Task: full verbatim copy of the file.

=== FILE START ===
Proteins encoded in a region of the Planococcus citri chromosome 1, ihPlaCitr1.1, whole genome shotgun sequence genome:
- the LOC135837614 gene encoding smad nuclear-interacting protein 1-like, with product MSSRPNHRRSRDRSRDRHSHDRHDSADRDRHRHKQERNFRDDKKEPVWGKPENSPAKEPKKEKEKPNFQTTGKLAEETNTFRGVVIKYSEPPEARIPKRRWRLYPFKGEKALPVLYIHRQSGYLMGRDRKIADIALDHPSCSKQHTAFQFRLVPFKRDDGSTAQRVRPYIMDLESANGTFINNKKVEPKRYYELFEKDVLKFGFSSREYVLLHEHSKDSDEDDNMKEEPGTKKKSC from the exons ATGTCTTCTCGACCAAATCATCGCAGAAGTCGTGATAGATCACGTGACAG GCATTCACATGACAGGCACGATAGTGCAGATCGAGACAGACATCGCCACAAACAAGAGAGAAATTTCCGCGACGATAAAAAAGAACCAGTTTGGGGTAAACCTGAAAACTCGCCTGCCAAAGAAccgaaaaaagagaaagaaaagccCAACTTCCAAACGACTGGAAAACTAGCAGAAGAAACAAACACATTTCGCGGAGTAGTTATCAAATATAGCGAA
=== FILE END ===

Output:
Proteins encoded in a region of the Planococcus citri chromosome 1, ihPlaCitr1.1, whole genome shotgun sequence genome:
- the LOC135837614 gene encoding smad nuclear-interacting protein 1-like, with product MSSRPNHRRSRDRSRDRHSHDRHDSADRDRHRHKQERNFRDDKKEPVWGKPENSPAKEPKKEKEKPNFQTTGKLAEETNTFRGVVIKYSEPPEARIPKRRWRLYPFKGEKALPVLYIHRQSGYLMGRDRKIADIALDHPSCSKQHTAFQFRLVPFKRDDGSTAQRVRPYIMDLESANGTFINNKKVEPKRYYELFEKDVLKFGFSSREYVLLHEHSKDSDEDDNMKEEPGTKKKSC from the exons ATGTCTTCTCGACCAAATCATCGCAGAAGTCGTGATAGATCACGTGACAG GCATTCACATGACAGGCACGATAGTGCAGATCGAGACAGACATCGCCACAAACAAGAGAGAAATTTCCGCGACGATAAAAAAGAACCAGTTTGGGGTAAACCTGAAAACTCGCCTGCCAAAGAAccgaaaaaagagaaagaaaagccCAACTTCCAAACGACTGGAAAACTAGCAGAAGAAACAAACACATTTCGCGGAGTAGTTATCAAATATAGCGAA